It has been reported that PayPal was one of the companies that helped ‘spur a formal antitrust complaint’ against Apple Pay.
The European Commission claims that Apple has abused its dominant market position by preventing rivals from accessing contactless payment technology on iOS systems.
In a preliminary finding, the Commission said Apple has prevented mobile wallet app developers from accessing near-field communication (NFC) or ‘tap and go’ technology on iOS devices, in a move that benefits its own Apple Pay service.
The antitrust investigation into Apple Pay first began in June 2020. Bloomberg reports today (3 May) that PayPal was one of the companies that helped “spur a formal antitrust complaint” against Apple Pay by raising concerns with the European Commission.
If charges are upheld after further investigation, Apple could face a fine of up to 10pc of its global turnover. This could cost the tech giant more than $36bn.
“We have indications that Apple restricted third-party access to key technology necessary to develop rival mobile wallet solutions on Apple’s devices,” EU commissioner for competition Margrethe Vestager said yesterday. “If confirmed, such a conduct would be illegal under our competition rules.”
Today we have send @Apple a statement of objections. We are concerned that @Apple may have illegally distorted competition in the market for mobile wallets on @Apple devices. Now @Apple can answer our concerns.
— Margrethe Vestager (@vestager) May 2, 2022
The European Commission said that while other mobile payment technology exists, NFC offers a “more seamless and more secure payment experience” and is widely accepted in Europe.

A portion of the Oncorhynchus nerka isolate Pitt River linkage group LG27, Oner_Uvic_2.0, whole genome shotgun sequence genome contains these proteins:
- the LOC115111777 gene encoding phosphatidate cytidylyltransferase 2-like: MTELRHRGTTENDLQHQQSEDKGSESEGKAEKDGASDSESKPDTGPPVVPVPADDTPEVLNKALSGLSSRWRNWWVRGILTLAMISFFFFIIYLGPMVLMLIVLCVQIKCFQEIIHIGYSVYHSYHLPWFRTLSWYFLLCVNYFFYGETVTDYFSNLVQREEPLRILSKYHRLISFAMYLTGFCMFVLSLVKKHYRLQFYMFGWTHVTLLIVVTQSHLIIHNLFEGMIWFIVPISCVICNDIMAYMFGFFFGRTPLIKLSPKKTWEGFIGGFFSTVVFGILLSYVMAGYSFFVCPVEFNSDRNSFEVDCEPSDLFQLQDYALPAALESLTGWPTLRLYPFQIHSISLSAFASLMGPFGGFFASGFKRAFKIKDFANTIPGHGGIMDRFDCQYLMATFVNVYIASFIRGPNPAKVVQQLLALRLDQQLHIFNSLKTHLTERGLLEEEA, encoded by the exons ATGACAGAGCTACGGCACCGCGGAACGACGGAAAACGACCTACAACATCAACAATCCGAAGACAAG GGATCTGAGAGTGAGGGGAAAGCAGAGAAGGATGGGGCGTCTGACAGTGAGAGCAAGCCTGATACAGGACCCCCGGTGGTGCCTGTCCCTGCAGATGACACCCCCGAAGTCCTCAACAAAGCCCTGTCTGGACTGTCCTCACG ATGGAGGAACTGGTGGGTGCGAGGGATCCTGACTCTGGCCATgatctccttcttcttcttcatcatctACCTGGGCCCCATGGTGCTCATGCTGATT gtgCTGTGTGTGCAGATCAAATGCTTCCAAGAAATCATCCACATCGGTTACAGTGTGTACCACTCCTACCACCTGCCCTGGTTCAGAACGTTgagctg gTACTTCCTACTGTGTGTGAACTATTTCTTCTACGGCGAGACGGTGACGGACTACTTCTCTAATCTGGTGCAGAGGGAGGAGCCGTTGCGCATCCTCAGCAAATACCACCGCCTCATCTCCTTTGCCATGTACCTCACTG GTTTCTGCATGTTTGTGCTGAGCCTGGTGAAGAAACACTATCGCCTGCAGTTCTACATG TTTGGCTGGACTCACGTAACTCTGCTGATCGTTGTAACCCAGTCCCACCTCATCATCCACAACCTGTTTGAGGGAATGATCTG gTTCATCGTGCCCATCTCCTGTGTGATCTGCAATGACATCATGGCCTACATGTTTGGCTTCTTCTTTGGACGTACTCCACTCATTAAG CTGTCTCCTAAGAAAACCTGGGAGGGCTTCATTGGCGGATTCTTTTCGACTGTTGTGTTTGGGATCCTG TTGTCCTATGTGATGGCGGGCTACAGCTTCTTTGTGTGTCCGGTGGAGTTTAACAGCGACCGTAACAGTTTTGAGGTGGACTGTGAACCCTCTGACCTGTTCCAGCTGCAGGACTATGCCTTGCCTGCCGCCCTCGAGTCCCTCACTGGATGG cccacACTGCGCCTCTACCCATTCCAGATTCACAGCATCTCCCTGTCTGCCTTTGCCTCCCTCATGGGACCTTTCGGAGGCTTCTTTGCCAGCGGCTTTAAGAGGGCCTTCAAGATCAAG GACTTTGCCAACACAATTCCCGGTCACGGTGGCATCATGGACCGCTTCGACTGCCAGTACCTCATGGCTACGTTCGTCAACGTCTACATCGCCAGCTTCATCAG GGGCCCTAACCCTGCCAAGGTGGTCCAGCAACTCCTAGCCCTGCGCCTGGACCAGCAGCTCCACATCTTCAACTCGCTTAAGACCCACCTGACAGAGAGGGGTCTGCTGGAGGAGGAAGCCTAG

The preliminary finding states that this tech is embedded in Apple’s mobile devices, but Apple Pay is the “only mobile wallet solution” that can access it.
Apple has defended its approach and said it will continue to engage with the European Commission “to ensure European consumers have access to the payment option of their choice in a safe and secure environment”.
“We designed Apple Pay to provide an easy and secure way for users to digitally present their existing payment cards and for banks and other financial institutions to offer contactless payments for their customers,” an Apple spokesperson said in a statement.
Vestager said that Apple’s conduct may have distorted competition in the mobile wallets market in Europe and prevented the emergence of innovating competitors that could have challenged the tech giant.
“The Apple Pay investigation will inform the future application of the Digital Markets Act,” Vestager added, referring to the new EU rules set to crack down on anti-competitive behaviour by Big Tech.
“It will set a precedent with regard to the analysis of the security concerns, and a recipe for effective and proportionate access to NFC for mobile payments.”
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